Electric vehicle manufacturer Tesla (NASDAQ: TSLA) has seen its stock trade in the red zone most of 2021, dropping 9% since the start of the year.
For most investors, it was expected that the Q1 2021 results might boost the stock. However, the results did not offer the much-needed turning point for the stock as projected by analysts.
The company delivered a record 184,800 Model 3 and Model Y cars for the quarter, beating analyst expectations. The firm also delivered 2,020 older Model S sedans and Model X SUVs, with CEO Elon Musk stating the new version of the company’s Model S sedans will be delivered starting May 2021.
The firm expects to scale deliveries by 50% this year, while the Berlin and Texa plants will start production in 2021.
Analysts are skeptical over Tesla’s stock performance after the results. Initial expectations viewed the company’s entry into the crypto sector would spark a replica of the 2020 rally.
Eric Schiffer, CEO of private equity Patriarch Organization believes investors are rejecting Tesla stock stating the performance has failed to catch up to its high valuation.
“Tesla’s performance was OK, but it wasn’t an Elon Musk slam dunk…I don’t think people are into Tesla because of bitcoin. Investors are rejecting the stock short term,” said Schiffer.
Although Tesla projects an increase in deliveries, the company is not immune to the global chip shortage. Furthermore, Tesla is also facing legal hurdles on various fronts. In Germany, the company was fined $14.5 million over failure to make public “notifications and take-back obligations on end-of-life battery products.”
Elsewhere, the higher-than-expected sales of regulatory credits have also boosted Tesla’s revenue. Once other competitors begin to manufacture their electric vehicles fully, it poses a question of what will happen to Tesla’s profitability.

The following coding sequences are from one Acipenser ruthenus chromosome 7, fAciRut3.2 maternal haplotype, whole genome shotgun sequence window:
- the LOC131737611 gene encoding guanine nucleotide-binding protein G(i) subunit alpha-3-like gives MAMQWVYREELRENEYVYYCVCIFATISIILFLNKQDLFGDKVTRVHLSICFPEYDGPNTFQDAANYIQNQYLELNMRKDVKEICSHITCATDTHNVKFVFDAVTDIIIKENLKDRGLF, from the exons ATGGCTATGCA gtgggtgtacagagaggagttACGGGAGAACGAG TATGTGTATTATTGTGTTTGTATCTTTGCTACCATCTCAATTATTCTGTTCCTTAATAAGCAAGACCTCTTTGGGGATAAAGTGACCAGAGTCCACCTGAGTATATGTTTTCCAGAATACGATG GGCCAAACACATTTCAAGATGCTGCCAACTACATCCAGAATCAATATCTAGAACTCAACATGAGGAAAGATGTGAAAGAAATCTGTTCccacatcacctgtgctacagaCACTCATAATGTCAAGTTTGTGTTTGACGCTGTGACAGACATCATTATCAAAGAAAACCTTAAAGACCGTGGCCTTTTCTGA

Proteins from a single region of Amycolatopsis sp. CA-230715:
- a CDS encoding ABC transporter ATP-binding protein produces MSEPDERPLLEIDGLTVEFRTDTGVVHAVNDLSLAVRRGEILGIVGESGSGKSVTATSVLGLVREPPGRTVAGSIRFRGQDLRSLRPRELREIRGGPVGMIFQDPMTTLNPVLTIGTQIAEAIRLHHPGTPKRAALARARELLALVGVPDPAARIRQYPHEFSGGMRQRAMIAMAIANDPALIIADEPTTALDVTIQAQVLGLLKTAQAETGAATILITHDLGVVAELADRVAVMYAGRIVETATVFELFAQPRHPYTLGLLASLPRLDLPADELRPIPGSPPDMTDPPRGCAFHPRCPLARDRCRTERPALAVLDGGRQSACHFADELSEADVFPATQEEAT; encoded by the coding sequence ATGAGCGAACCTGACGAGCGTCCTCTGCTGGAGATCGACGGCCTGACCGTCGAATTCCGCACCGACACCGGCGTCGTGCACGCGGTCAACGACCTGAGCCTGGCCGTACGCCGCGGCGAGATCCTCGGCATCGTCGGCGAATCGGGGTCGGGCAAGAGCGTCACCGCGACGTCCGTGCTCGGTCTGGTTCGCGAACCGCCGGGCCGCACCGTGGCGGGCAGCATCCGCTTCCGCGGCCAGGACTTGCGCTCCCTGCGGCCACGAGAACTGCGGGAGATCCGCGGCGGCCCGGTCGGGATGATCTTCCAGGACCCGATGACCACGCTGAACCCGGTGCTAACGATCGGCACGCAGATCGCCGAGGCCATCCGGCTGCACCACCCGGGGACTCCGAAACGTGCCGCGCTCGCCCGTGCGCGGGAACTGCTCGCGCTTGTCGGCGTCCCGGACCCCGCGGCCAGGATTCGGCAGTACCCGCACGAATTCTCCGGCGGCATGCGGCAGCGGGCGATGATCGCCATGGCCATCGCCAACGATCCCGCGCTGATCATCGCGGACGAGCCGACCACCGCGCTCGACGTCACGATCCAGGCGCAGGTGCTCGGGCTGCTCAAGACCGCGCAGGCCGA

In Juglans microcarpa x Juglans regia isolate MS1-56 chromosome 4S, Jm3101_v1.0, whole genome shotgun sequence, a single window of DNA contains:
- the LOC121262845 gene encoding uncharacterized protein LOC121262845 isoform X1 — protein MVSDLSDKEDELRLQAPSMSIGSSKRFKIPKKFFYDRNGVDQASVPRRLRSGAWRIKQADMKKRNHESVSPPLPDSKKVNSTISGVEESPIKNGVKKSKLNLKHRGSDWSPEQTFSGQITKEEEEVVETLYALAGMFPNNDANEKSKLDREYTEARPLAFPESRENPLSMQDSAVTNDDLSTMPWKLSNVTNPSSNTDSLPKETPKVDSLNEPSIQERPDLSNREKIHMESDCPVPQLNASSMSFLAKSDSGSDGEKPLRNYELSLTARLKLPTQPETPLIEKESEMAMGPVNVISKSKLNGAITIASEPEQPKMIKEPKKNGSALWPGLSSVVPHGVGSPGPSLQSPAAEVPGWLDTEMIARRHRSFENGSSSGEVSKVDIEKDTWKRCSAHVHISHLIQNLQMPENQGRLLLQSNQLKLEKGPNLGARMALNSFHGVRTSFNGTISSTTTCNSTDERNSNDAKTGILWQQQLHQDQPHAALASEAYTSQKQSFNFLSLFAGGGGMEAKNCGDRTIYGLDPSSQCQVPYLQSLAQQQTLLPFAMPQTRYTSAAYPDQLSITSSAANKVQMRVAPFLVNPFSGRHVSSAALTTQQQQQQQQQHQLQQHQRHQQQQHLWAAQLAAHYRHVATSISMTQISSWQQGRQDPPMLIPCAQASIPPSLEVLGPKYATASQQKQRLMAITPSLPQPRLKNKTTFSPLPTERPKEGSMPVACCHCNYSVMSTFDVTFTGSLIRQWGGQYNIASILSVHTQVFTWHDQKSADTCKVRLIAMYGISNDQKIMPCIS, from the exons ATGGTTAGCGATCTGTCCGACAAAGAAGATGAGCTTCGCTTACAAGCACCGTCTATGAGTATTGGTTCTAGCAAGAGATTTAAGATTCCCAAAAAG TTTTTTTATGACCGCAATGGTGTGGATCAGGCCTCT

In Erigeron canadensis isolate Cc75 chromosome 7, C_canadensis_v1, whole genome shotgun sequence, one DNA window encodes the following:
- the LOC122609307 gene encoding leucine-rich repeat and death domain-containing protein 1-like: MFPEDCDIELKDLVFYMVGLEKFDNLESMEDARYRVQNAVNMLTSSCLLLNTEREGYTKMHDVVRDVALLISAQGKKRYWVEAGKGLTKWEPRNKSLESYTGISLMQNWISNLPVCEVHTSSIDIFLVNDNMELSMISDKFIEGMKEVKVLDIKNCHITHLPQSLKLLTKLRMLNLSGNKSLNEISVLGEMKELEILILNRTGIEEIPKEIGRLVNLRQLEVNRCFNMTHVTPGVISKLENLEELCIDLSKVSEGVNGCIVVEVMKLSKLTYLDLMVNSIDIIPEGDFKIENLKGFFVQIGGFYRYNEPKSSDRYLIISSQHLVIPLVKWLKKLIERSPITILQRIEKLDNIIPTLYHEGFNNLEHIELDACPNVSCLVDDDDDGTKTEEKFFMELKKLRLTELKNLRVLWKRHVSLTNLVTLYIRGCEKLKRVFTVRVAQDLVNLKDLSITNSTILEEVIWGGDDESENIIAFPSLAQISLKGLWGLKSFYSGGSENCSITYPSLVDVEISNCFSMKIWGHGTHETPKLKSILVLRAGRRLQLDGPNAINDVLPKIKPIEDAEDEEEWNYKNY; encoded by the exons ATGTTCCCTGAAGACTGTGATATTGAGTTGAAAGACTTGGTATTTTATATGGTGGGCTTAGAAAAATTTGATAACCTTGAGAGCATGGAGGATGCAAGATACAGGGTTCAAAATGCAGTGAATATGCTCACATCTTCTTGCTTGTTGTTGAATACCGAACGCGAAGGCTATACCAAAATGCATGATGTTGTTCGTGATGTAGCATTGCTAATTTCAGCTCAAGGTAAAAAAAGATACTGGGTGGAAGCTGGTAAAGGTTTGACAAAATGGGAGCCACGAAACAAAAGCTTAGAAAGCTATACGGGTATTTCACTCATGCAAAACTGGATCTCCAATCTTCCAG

Tesla’s increasing competition from China, EU
Research firm GLJ founder Gordon Johnson believes Tesla’s business model coupled with increasing competition from Europe and China spells doom for the company. According to Johnson:
“Record deliveries, but they’re losing more money for more cars they deliver. So they’re selling more cars, but they’re cutting prices significantly to lose money. This is not a viable business model. They are losing share in Europe and China, and there are sales in the U.S were down. And to say that the long-term outlook is good, we just don’t understand that”
Tesla’s stock could also be down due to the several price corrections encountered by bitcoin in April. In February, the company revealed a $1.5 billion investment in bitcoin. During the results, the company revealed that its bitcoin fortunes stand at $2.5 billion. If bitcoin moves towards another all-time high, it might have an impact on Tesla’s share price.
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